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You'll find plenty of red sea urchins in the waters around Santa Barbara and Ventura, though they exist up and down the Pacific coast—especially in the sea's kelp forests. Uni is a versatile (and somewhat sensual) ingredient that can be served atop spaghetti, baked into soufflés, or more often than not, eaten raw. At Goshi, a Japanese restaurant in San Luis Obispo, it's served as nigiri, while at Santa Barbara's Bibi Ji it's incorporated into a biryani.

06 of 10

Artisanal Ice Cream

Woman Making Cup of Ice Cream

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If you're strolling along a beach on a warm summer night or savoring some outdoor time along California's Central Coast, having an ice cream cone in hand is the perfect accompaniment. It may not be a regional dish per se, but there are definitely some ice cream shops that are must-stops while in the area.

McConnell's Fine Ice Creams has been a Santa Barbara fixture since 1949, serving up cones of artisanal all-natural ice cream flavors like eureka lemon and marionberries, double peanut butter chip, and dutchman's chocolate. In downtown Monterey, the tiny Revival Ice Cream offers small-batch flavors such as the honey lovers Bee's Knees, eucalyptus, and vanilla & mint.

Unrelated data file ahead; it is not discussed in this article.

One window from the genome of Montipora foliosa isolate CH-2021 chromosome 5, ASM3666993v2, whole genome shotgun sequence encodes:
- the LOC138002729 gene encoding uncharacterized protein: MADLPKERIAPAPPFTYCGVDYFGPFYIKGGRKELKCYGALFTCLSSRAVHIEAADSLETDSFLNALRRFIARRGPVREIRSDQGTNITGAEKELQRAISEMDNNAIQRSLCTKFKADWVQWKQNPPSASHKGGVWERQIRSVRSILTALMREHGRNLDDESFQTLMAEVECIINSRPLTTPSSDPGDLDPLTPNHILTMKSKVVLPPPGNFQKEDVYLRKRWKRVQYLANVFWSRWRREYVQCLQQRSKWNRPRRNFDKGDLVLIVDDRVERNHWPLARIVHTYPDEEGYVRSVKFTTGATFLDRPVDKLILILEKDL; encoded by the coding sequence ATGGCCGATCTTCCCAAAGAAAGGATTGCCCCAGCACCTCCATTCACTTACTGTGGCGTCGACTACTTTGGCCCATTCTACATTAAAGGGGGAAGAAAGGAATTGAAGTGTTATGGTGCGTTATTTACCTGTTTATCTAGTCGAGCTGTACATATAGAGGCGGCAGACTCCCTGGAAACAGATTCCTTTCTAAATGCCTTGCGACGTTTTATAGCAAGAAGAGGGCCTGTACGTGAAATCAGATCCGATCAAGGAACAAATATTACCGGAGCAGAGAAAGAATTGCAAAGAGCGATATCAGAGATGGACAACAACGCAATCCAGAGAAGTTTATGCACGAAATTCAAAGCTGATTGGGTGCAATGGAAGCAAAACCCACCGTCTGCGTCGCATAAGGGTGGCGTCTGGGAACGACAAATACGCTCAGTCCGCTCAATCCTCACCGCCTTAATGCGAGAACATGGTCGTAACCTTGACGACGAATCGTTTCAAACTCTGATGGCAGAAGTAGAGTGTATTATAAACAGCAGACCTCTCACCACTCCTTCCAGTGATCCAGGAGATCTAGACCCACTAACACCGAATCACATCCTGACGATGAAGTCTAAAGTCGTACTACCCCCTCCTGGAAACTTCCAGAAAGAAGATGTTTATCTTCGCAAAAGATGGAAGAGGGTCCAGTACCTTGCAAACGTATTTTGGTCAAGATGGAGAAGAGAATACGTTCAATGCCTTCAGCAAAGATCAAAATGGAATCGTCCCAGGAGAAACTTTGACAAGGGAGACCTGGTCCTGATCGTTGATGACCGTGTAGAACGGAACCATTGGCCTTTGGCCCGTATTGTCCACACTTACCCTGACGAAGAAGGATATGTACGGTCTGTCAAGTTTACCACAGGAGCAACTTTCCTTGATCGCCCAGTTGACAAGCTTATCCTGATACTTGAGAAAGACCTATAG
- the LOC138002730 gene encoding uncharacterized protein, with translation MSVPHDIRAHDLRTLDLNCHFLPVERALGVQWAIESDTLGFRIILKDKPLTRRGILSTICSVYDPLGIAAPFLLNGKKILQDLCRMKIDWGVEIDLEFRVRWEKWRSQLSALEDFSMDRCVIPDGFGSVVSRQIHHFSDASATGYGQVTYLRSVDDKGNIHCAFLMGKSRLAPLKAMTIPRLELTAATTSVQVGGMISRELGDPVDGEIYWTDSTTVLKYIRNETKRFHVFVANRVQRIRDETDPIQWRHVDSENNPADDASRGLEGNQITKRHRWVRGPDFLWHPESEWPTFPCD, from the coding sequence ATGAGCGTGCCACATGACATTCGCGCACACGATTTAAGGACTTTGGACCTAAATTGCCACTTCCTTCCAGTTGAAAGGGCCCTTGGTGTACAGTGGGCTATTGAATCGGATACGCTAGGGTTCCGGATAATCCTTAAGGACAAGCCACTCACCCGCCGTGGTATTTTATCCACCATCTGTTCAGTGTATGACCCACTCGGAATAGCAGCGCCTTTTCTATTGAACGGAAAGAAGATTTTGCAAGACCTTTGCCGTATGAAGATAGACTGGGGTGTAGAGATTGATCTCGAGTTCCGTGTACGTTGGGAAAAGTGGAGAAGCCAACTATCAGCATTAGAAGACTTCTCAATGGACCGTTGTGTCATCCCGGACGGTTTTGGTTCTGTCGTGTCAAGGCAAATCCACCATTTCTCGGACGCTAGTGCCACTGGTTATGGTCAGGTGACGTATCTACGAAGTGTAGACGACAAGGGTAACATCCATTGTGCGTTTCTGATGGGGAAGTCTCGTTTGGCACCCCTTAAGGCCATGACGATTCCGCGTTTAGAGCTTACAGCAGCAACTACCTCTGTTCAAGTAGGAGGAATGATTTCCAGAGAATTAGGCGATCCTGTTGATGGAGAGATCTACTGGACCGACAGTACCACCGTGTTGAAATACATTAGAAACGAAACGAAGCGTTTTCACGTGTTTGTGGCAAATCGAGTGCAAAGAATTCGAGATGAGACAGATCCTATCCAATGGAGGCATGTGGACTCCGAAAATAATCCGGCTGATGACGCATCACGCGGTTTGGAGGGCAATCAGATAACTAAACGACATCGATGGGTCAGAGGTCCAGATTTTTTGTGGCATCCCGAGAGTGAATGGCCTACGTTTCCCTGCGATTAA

07 of 10

Burgers

Various indulgent cheeseburgers in diner

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There's nothing like a good, juicy burger to make your California dreamin' complete. While the Central Coast by no means has a stronghold on the beloved dish the quintessential California burger comes with avocado or guac (and sometimes bacon), and typically replaces mayo for the standard ketchup-and-mustard combo you often see back East.

In Paso Robles, J's Burgers serves up straight-forward hamburgers, cheeseburgers, and veggie burgers with a twist: their own secret sauce. Avocado and bacon are both available extras, though lettuce, tomato, onions, and pickles already come piled high on top. Or head on over to Wooly's Beach Bar and Grill in Pismo Beach for black Angus burgers on brioche buns with grilled onions and American cheese, not to mention prime ocean views.